And this literacy fundamentally changes how art can be a part of culture.
I want to look back at a few of my projects as an example.

Way back in 2007 I made a piece called Thought Crimes. It was one of my first interactive pieces, and it was a relatively simple one. It was a hallway which when you walked through it, it would project a thought bubble over your head with a thought in it. The thoughts had all been written by my classmates and I had over a hundred of them. Some were funny, or passive, or embarrassing, and they would simply be assigned to people at random, and noted by passerby.

The work was about how fungible information is, and how sticky it is. It was about how the tiny bits of privacy we give up can be used to construct stories about us that may or may not be true, but will regardless stick to us, potentially dangerously. I didn’t know it at the time, but the work was about metadata tracking, and also about internet-mobs and dogpiling, and harassment. To sell that angle, I created a very hokey video presenting the entire work as a government checkpoint machine. It was a bit heavy handed, but it was ultimately pretty necessary just to even frame for people what they were looking at and experiencing. Keep in mind this was way back before the social internet. Facebook only existed at a handful of colleges, and Twitter basically did not exist.

Now you might say "Sure Zach, of course it was complicated and involved to explain the work, you were talking about structures that had only recently been put in place." But I would counter with: at that same senior show there were fantastic abstract paintings that talked about just as complex structures, except they didn’t even attempt to convey themselves, they couldn’t, it was too much. Comparitively, my work was actually pretty straightforward.

It was an entire show of complexity, the history of Modern Art is complexity.

I’ve shown the piece more recently, and when I show it now, I just scrape the thoughts from Twitter in realtime, and include “public tweets” in my materials list to clue people in on whats happening. I ditched all the other presentation. It’s definitely a lighter message now, but look at how much structure and fanfare I was able to drop from the work! It’s so much simpler now. Of course though, people still have to go to galleries to see it, so it's not quite available for mainstream consumption.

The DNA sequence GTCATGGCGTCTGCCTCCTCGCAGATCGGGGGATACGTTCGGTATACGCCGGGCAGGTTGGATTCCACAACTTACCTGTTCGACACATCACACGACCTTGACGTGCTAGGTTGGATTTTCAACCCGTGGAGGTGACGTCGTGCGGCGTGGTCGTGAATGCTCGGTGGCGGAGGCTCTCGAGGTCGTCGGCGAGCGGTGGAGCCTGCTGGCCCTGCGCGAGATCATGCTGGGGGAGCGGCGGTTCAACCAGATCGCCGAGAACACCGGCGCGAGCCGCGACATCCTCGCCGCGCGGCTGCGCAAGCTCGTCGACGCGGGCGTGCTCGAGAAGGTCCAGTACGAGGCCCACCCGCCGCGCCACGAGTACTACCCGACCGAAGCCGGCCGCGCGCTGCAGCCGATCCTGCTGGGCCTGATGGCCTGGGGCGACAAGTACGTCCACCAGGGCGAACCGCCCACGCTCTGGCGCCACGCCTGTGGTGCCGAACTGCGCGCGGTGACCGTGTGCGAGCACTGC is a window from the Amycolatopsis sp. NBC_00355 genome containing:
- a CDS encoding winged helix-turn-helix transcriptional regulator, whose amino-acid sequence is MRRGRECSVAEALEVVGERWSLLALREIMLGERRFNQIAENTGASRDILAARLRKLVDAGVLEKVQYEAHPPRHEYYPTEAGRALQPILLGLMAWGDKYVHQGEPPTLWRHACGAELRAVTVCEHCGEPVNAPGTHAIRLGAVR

So lets look at another work, something closer to the present. It’s a very recently released piece of mine called #Fortune, and it’s release was on the AppStore.

#Fortune is a small fortune teller about how we present ourselves online, and how we use presentation to socialize with each-other.

#Fortune does a few things that are irregular for a piece of art:
First, it presents itself as a utility.
And Second, It has ads. Yep! Art with ads. It's okay! We can do this now!

It also does a few things that are irregular for an app:
First, It has a placard denoting it’s status as a piece of art

And Second, it has a short and beguiling description:

I worried when I launched it that people would slam it for being “pretentious art” and someone did! But only just one person, and actually many people have written me thanking me for including the placard.

I worried its audience would be small, and it is small! But it’s engaged, and more importantly, it’s diverse across age and interest. About 50 new people download the piece each day, and about 200 images are shared each day of fortunes.

I worried it wouldn’t make much money, and it doesn’t! But it does make 30cents to a dollar per day, which is actually more than I can say for most of my artworks.

So is it a great success for an App? Is it my new SpellTower? No way! But, for a piece of art, these numbers actually aren't so bad!

An accessible work, complex in it’s depth, primarily engaged with by a diverse range of non-art connoisseurs, that generates audience, money, and conversation — I'll take it.

And most importantly, when I tell people I’m an artist now, I can say, download my app, or talk to my twitter bot, or visit one of my internet sculptures. Or I can just pull my phone out of my pocket and show them.

And that to me is incredibly exciting.

And of course here I’m not saying museum or gallery art is bad. I love physical art. I’m just saying when courting mainstream culture our options now go beyond partnering with Louis Vuitton. (Thanks Toyism)

The art we build today can all be public art if we want it to be.

It can all be part of the public discourse.

On the internet, all art is street art, and theres a rich short history to be built upon there. People can encounter the things we make not just in museums, but in their daily virtual travels, on blogs, on twitter, through facebook, in their videogames, and visiting their malls. And not only can they see our work, but they already have the built in literacy to understand it. Viewers no longer need to rely on a studied art history, or a museum docent, or a privileged upbringing.

Where once we had wall-text, we now have our bios, our headers, our app descriptions.

Our works can be utilities, they can be people, they can be memes, they can be tumblrs, and they can be games.

Our art can not just be above and around culture, it can be a part of culture, it can drive and create culture.

Literacy is so powerful and pervasive in the digital space that we don’t even have to rely on people actually being interested in the general subject of art at all, because people online are interested in culture, and that’s what art has a path to become, finally, again: culture.

And we get to be a part of making that happen.
And that’s awesome.